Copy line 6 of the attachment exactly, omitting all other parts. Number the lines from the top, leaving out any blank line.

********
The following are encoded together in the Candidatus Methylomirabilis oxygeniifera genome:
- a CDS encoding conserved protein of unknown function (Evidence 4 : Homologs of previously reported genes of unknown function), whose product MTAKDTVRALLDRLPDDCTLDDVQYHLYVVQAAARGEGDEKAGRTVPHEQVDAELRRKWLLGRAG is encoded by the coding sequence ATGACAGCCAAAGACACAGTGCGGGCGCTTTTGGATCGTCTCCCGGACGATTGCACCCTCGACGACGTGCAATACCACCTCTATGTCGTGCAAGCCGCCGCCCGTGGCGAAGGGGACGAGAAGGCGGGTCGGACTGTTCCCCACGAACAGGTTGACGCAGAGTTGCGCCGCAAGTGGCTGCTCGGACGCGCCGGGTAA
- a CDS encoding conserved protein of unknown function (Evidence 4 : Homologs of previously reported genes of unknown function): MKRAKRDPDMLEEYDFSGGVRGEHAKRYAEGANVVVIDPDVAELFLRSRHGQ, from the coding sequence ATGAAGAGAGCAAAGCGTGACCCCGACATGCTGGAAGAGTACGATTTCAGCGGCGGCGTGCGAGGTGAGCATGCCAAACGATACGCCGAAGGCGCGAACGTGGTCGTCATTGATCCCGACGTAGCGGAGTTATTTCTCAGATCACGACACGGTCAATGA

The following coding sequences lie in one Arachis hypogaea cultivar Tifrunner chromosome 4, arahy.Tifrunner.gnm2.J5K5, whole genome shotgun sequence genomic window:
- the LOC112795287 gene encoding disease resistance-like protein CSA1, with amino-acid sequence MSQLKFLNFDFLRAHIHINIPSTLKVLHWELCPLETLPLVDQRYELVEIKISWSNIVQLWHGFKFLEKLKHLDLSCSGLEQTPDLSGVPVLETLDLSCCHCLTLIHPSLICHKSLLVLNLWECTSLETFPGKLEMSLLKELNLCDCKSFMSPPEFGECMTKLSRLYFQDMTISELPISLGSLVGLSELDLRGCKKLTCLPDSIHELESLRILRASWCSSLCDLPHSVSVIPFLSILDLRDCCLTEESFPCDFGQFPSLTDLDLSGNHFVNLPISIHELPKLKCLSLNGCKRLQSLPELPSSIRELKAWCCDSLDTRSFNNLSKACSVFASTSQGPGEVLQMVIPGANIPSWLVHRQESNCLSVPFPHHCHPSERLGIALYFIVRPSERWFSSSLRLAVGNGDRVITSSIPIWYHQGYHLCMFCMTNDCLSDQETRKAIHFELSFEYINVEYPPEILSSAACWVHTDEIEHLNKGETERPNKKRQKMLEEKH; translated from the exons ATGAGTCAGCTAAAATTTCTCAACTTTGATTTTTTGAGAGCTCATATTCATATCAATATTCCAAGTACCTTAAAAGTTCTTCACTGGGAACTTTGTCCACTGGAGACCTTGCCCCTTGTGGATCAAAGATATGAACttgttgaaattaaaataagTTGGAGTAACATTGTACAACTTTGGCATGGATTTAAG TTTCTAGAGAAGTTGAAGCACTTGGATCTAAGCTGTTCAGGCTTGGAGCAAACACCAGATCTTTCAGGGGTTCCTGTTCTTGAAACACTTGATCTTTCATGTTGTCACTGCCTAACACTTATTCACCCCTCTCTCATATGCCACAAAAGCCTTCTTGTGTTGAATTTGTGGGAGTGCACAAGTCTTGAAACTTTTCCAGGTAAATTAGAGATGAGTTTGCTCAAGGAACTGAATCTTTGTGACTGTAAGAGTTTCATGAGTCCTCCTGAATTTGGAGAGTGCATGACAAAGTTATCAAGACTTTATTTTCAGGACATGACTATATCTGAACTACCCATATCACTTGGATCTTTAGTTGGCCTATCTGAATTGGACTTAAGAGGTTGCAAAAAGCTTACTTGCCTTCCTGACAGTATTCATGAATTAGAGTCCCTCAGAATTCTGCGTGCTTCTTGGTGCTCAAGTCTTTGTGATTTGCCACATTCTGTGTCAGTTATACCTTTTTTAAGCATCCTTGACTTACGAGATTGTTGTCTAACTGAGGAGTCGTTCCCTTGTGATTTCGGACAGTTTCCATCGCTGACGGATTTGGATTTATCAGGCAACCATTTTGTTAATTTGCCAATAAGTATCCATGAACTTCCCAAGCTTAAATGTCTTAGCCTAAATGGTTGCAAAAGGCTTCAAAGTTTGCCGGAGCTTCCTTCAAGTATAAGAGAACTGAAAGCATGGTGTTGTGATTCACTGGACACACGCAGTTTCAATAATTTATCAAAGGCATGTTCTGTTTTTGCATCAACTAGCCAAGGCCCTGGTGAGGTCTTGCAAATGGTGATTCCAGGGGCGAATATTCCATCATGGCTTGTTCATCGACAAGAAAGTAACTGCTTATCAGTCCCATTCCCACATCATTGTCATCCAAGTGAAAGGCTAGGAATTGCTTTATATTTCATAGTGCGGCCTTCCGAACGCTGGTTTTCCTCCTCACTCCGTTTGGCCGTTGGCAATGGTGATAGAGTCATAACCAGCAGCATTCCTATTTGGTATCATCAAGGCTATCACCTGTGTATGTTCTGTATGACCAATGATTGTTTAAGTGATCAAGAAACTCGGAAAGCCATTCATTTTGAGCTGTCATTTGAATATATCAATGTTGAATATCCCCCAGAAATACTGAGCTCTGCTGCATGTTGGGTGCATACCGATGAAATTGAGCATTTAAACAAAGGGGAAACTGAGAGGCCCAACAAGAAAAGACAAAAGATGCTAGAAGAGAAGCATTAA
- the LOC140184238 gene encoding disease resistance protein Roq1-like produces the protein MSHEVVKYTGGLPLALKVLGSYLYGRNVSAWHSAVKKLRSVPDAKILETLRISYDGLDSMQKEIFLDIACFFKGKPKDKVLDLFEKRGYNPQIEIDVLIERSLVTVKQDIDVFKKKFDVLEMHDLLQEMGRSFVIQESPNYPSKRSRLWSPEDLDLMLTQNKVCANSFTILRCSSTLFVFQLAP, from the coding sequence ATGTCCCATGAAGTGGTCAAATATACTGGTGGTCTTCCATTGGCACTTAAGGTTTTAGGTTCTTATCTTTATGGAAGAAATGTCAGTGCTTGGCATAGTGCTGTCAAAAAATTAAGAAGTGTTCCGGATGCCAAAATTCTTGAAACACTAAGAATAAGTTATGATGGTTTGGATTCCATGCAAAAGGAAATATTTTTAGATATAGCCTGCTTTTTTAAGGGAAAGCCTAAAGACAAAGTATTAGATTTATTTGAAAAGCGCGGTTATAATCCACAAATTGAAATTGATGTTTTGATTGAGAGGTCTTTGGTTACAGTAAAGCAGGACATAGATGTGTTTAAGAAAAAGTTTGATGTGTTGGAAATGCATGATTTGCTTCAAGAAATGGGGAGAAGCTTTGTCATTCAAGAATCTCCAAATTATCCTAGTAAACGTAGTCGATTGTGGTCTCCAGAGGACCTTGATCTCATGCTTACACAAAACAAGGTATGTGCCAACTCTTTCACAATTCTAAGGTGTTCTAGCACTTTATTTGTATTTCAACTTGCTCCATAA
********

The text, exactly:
- the LOC140184238 gene encoding disease resistance protein Roq1-like produces the protein MSHEVVKYTGGLPLALKVLGSYLYGRNVSAWHSAVKKLRSVPDAKILETLRISYDGLDSMQKEIFLDIACFFKGKPKDKVLDLFEKRGYNPQIEIDVLIERSLVTVKQDIDVFKKKFDVLEMHDLLQEMGRSFVIQESPNYPSKRSRLWSPEDLDLMLTQNKVCANSFTILRCSSTLFVFQLAP, from the coding sequence ATGTCCCATGAAGTGGTCAAATATACTGGTGGTCTTCCATTGGCACTTAAGGTTTTAGGTTCTTATCTTTATGGAAGAAATGTCAGTGCTTGGCATAGTGCTGTCAAAAAATTAAGAAGTGTTCCGGATGCCAAAATTCTTGAAACACTAAGAATAAGTTATGATGGTTTGGATTCCATGCAAAAGGAAATATTTTTAGATATAGCCTGCTTTTTTAAGGGAAAGCCTAAAGACAAAGTATTAGATTTATTTGAAAAGCGCGGTTATAATCCACAAATTGAAATTGATGTTTTGATTGAGAGGTCTTTGGTTACAGTAAAGCAGGACATAGATGTGTTTAAGAAAAAGTTTGATGTGTTGGAAATGCATGATTTGCTTCAAGAAATGGGGAGAAGCTTTGTCATTCAAGAATCTCCAAATTATCCTAGTAAACGTAGTCGATTGTGGTCTCCAGAGGACCTTGATCTCATGCTTACACAAAACAAGGTATGTGCCAACTCTTTCACAATTCTAAGGTGTTCTAGCACTTTATTTGTATTTCAACTTGCTCCATAA